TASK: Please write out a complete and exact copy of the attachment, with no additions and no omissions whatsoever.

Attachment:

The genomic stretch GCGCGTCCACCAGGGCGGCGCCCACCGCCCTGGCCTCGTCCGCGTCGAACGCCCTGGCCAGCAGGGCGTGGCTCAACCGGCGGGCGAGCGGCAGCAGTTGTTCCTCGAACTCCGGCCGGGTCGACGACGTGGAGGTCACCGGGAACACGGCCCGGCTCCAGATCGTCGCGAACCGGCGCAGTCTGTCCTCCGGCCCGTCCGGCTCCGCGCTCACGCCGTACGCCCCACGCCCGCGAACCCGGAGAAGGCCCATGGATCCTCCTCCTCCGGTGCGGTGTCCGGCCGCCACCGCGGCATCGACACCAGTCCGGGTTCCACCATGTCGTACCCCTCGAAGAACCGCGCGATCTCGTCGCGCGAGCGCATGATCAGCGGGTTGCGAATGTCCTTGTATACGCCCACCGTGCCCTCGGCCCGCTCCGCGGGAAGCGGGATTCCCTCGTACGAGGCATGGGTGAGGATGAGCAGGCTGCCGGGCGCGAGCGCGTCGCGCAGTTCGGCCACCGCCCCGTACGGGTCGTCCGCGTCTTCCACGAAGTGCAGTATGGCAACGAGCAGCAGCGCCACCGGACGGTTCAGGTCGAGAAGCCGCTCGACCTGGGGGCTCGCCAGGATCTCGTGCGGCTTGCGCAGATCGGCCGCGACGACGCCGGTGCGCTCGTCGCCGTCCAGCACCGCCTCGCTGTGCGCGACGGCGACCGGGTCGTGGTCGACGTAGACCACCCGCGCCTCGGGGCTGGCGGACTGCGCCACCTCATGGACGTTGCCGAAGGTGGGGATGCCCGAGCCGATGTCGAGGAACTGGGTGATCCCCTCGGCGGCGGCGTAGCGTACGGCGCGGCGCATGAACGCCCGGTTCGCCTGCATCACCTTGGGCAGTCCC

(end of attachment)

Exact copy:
The genomic stretch GCGCGTCCACCAGGGCGGCGCCCACCGCCCTGGCCTCGTCCGCGTCGAACGCCCTGGCCAGCAGGGCGTGGCTCAACCGGCGGGCGAGCGGCAGCAGTTGTTCCTCGAACTCCGGCCGGGTCGACGACGTGGAGGTCACCGGGAACACGGCCCGGCTCCAGATCGTCGCGAACCGGCGCAGTCTGTCCTCCGGCCCGTCCGGCTCCGCGCTCACGCCGTACGCCCCACGCCCGCGAACCCGGAGAAGGCCCATGGATCCTCCTCCTCCGGTGCGGTGTCCGGCCGCCACCGCGGCATCGACACCAGTCCGGGTTCCACCATGTCGTACCCCTCGAAGAACCGCGCGATCTCGTCGCGCGAGCGCATGATCAGCGGGTTGCGAATGTCCTTGTATACGCCCACCGTGCCCTCGGCCCGCTCCGCGGGAAGCGGGATTCCCTCGTACGAGGCATGGGTGAGGATGAGCAGGCTGCCGGGCGCGAGCGCGTCGCGCAGTTCGGCCACCGCCCCGTACGGGTCGTCCGCGTCTTCCACGAAGTGCAGTATGGCAACGAGCAGCAGCGCCACCGGACGGTTCAGGTCGAGAAGCCGCTCGACCTGGGGGCTCGCCAGGATCTCGTGCGGCTTGCGCAGATCGGCCGCGACGACGCCGGTGCGCTCGTCGCCGTCCAGCACCGCCTCGCTGTGCGCGACGGCGACCGGGTCGTGGTCGACGTAGACCACCCGCGCCTCGGGGCTGGCGGACTGCGCCACCTCATGGACGTTGCCGAAGGTGGGGATGCCCGAGCCGATGTCGAGGAACTGGGTGATCCCCTCGGCGGCGGCGTAGCGTACGGCGCGGCGCATGAACGCCCGGTTCGCCTGCATCACCTTGGGCAGTCCC